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Hacker cracks W-LAN password in 20 mins using Amazon cloud

The Local · 16 Jan 2011, 13:43

Published: 16 Jan 2011 13:43 GMT+01:00

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Thomas Roth, described in Der Spiegel magazine as an IT security expert, will report on his experiment at next week’s Black Hat DC 2011 hacker conference in Washington.

The holder of a W-LAN password can not only spy on the network’s user, but also use the account to secretly start attacks on other servers, or initiate illegal downloads.

The cloud computing systems run not only by Amazon but also Google and Microsoft effectively rent out computing power. For companies which occasionally need such capacity, the idea is attractive as it saves them from having to invest in powerful computing systems of their own.

The amount of computer power in ‘the cloud’ has grown to enormous proportions – and prices have thus fallen, to between $1 and $2 an hour for the use of a very fast computer.

Roth said he easily used this power to show how a W-LAN password could be cracked.

There is already a service called WPACracker which uses 400 computers in the Amazon cloud at the same time to elicit passwords. Roth said he did not even need to use this – rather, he rented the power of a cluster GPU Instance – a group of four extremely fast computer processors.

This took just 20 minutes to crack the WPA password of his neighbour, who had agreed to the experiment. An improvement in the software could reduce this time to around six minutes, he said – which would cost less than $2.

The software tried 70 million words from a dictionary one after another, in a ‘brute force’ attack to find the password.

The WPA password security system is one of the newest, although it has been superseded by the WPA2 system in the newest WLAN systems.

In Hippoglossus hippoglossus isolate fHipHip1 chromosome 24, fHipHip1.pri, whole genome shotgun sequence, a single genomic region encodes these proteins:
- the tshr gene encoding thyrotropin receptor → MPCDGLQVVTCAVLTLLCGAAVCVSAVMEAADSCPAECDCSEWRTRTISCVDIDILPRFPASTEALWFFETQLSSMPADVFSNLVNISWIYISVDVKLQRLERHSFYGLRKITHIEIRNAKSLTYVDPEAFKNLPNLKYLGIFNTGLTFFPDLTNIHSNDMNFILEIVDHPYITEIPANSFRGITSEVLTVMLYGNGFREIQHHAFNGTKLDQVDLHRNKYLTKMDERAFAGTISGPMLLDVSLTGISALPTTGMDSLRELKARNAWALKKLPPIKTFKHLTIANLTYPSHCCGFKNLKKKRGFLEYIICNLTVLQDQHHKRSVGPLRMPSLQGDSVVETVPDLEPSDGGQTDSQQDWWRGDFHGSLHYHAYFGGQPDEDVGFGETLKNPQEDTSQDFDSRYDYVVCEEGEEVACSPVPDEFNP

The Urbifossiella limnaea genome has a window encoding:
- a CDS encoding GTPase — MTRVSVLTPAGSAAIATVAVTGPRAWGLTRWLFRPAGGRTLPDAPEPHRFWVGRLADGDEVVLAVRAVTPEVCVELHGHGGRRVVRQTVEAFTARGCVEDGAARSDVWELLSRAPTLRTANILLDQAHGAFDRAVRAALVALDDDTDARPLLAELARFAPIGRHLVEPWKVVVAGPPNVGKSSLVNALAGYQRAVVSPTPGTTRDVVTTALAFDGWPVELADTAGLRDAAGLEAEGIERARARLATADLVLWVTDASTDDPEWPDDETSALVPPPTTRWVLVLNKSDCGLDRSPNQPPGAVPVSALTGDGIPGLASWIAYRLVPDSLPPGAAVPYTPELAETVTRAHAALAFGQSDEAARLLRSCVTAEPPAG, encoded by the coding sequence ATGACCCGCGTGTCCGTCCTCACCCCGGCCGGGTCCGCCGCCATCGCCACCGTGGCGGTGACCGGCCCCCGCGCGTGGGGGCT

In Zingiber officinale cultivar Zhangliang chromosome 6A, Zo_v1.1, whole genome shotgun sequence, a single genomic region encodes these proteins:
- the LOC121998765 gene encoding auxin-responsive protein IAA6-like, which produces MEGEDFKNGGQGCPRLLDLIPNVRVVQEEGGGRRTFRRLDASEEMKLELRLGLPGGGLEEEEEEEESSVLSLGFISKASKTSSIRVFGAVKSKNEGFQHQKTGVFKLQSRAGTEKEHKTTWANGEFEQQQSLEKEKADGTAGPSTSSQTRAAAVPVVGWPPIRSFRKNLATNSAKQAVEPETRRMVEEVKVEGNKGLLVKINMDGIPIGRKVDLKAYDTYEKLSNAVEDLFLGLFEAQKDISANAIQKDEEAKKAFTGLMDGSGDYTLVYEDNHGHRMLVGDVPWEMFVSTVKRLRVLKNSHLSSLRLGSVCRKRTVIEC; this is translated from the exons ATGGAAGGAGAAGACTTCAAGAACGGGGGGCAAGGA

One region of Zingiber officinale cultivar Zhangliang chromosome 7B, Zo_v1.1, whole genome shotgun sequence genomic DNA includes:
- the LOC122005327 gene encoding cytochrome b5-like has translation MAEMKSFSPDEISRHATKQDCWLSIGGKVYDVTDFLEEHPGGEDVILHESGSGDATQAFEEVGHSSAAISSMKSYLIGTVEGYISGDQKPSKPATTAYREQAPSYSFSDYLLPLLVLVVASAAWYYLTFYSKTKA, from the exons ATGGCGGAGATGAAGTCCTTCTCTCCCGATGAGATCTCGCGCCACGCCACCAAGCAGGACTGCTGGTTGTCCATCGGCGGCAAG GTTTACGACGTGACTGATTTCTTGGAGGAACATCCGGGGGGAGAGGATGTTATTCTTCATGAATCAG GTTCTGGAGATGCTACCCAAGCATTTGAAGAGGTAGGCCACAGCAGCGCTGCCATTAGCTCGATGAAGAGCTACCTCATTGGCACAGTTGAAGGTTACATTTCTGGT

However, the longer the password, the safer it is – and WPA allows up to 63 letters and numbers to be used. The best idea is to use at least 20 figures, without any recognisable words, but using capital as well as small letters as well as numbers and other signs.

Roth said he will publish his software on the internet – not to enable criminals to use it, but to sensitise people to the security issues.

Story continues below…

“People tell me it is not possible to crack WPA,” he told Reuters newswire. “And if it were possible, they say it would cost a fortune.” But he said it is actually relatively easy.

Amazon said researchers would often use its system in order to show how security systems can be improved. But the firm said it would be an infringement of its conditions of use to compromise the security of a network.

The Local/hc

The Local (news@thelocal.de)

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Your comments about this article

14:03 January 16, 2011 by CaSimone
Uhm??? With all respect, & I know this is suckage, but anyone, can crack into certain applications when someone is on a wireless... below is a must read for anyone on a wireless network with a relatively new "hacker" program called Firesheep;


I have always stuck to cable, wireless has always had issues with not being secure, & now anyone can crack into it Not just Amazon Cloud users.
19:34 January 16, 2011 by 1FCK_1FCK
Do people still use the old WAP? This is like news stating that someone has managed to open a dead bolt lock. Brute force can crack any password given enough time. The only thing this demonstrates is that the amount of time necessary isn't very long anymore.